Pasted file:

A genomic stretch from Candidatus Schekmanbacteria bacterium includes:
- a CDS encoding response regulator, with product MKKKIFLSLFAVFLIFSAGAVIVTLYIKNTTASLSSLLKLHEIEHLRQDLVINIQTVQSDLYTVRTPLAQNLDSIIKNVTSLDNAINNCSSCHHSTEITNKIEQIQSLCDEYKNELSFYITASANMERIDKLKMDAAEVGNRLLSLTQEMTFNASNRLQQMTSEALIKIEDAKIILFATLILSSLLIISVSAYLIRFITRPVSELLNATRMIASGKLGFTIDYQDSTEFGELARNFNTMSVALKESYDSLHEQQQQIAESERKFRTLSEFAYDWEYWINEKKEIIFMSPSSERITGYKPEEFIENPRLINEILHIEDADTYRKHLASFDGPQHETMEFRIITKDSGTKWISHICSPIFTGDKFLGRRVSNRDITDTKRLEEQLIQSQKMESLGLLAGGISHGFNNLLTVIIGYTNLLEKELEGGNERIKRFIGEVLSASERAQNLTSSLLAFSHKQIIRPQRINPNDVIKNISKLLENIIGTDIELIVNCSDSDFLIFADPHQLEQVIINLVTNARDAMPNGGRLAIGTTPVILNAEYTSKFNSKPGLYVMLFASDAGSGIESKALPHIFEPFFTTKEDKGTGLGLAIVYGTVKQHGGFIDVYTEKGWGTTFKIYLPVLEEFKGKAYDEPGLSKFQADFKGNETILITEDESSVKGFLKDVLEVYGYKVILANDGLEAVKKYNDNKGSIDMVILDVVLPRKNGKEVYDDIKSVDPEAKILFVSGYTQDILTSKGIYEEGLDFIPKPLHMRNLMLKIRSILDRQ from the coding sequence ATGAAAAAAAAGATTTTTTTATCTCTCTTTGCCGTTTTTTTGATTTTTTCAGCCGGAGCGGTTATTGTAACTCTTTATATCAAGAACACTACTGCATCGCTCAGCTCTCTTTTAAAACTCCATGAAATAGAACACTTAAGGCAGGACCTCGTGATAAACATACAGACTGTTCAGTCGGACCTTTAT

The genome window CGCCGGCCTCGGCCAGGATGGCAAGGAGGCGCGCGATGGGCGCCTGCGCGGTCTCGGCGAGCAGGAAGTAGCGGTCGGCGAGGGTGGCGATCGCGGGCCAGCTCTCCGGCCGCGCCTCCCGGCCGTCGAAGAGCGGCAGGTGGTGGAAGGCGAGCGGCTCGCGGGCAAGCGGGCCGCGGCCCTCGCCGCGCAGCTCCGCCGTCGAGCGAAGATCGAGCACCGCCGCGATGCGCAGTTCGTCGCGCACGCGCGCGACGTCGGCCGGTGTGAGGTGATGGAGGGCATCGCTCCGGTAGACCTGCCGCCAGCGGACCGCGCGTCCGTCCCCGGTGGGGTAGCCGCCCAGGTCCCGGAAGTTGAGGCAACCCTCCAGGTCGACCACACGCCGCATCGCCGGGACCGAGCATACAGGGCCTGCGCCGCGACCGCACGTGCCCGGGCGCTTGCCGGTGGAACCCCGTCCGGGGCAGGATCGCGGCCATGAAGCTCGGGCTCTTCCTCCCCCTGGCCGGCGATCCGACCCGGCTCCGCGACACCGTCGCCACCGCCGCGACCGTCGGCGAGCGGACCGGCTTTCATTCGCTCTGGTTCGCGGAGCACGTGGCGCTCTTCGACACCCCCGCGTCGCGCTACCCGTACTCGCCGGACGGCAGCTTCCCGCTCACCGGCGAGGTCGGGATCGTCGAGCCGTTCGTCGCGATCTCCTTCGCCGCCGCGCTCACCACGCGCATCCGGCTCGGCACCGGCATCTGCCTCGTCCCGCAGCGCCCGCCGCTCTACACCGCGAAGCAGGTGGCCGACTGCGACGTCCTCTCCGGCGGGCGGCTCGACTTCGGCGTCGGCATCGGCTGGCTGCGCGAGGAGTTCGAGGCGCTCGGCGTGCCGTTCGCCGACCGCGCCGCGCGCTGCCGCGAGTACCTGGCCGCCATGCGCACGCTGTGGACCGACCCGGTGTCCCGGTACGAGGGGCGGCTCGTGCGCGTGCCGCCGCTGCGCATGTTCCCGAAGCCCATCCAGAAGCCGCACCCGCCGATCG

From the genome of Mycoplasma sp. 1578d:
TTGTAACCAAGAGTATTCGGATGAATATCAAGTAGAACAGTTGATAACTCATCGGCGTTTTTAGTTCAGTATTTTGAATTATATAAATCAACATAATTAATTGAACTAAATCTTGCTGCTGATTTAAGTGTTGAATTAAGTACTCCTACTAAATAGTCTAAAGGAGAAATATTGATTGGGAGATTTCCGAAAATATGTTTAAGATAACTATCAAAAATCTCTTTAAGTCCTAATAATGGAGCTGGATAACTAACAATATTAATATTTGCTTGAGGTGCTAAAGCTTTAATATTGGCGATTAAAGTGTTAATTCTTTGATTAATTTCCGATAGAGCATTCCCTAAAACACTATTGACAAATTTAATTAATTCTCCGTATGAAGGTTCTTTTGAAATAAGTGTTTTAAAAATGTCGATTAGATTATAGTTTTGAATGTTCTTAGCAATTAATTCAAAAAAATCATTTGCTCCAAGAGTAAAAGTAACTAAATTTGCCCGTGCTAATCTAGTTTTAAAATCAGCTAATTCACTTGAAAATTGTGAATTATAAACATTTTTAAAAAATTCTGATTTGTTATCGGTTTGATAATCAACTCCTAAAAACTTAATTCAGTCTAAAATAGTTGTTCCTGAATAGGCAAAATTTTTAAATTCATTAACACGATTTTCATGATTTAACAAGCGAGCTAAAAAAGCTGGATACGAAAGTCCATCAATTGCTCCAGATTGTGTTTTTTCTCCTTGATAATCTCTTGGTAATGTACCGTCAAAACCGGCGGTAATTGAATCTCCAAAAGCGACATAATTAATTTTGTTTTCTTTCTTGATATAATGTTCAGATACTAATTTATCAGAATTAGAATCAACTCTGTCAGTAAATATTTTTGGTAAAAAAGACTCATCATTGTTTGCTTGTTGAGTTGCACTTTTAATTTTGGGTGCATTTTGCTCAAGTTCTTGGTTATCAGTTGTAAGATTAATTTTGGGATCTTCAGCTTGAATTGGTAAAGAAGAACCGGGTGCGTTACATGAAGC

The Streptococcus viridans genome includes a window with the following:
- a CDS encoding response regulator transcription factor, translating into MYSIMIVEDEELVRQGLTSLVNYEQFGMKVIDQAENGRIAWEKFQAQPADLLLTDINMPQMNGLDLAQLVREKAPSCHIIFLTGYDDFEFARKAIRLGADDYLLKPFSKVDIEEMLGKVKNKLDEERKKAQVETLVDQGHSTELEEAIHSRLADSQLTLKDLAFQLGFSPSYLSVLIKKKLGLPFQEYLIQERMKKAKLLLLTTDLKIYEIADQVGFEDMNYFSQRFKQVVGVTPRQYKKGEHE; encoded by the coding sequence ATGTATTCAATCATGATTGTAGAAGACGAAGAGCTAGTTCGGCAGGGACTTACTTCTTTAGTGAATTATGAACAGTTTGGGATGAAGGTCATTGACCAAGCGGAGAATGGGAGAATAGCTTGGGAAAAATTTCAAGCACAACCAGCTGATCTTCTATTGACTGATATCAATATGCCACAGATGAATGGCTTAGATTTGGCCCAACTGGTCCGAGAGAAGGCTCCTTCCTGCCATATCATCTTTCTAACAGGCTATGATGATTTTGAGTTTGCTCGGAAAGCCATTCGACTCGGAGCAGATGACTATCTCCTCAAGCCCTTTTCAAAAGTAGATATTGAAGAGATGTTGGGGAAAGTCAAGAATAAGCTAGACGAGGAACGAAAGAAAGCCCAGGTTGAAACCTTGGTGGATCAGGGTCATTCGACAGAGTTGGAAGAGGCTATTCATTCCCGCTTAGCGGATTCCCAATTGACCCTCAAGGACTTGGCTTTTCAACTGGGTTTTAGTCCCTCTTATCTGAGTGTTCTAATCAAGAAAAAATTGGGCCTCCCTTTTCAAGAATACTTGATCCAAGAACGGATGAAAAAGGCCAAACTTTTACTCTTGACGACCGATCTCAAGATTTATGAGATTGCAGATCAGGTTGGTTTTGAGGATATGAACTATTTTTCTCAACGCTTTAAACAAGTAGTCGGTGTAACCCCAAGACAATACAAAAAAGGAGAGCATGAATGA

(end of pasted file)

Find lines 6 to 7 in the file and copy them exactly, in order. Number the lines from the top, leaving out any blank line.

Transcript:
The Streptococcus viridans genome includes a window with the following:
- a CDS encoding response regulator transcription factor, translating into MYSIMIVEDEELVRQGLTSLVNYEQFGMKVIDQAENGRIAWEKFQAQPADLLLTDINMPQMNGLDLAQLVREKAPSCHIIFLTGYDDFEFARKAIRLGADDYLLKPFSKVDIEEMLGKVKNKLDEERKKAQVETLVDQGHSTELEEAIHSRLADSQLTLKDLAFQLGFSPSYLSVLIKKKLGLPFQEYLIQERMKKAKLLLLTTDLKIYEIADQVGFEDMNYFSQRFKQVVGVTPRQYKKGEHE; encoded by the coding sequence ATGTATTCAATCATGATTGTAGAAGACGAAGAGCTAGTTCGGCAGGGACTTACTTCTTTAGTGAATTATGAACAGTTTGGGATGAAGGTCATTGACCAAGCGGAGAATGGGAGAATAGCTTGGGAAAAATTTCAAGCACAACCAGCTGATCTTCTATTGACTGATATCAATATGCCACAGATGAATGGCTTAGATTTGGCCCAACTGGTCCGAGAGAAGGCTCCTTCCTGCCATATCATCTTTCTAACAGGCTATGATGATTTTGAGTTTGCTCGGAAAGCCATTCGACTCGGAGCAGATGACTATCTCCTCAAGCCCTTTTCAAAAGTAGATATTGAAGAGATGTTGGGGAAAGTCAAGAATAAGCTAGACGAGGAACGAAAGAAAGCCCAGGTTGAAACCTTGGTGGATCAGGGTCATTCGACAGAGTTGGAAGAGGCTATTCATTCCCGCTTAGCGGATTCCCAATTGACCCTCAAGGACTTGGCTTTTCAACTGGGTTTTAGTCCCTCTTATCTGAGTGTTCTAATCAAGAAAAAATTGGGCCTCCCTTTTCAAGAATACTTGATCCAAGAACGGATGAAAAAGGCCAAACTTTTACTCTTGACGACCGATCTCAAGATTTATGAGATTGCAGATCAGGTTGGTTTTGAGGATATGAACTATTTTTCTCAACGCTTTAAACAAGTAGTCGGTGTAACCCCAAGACAATACAAAAAAGGAGAGCATGAATGA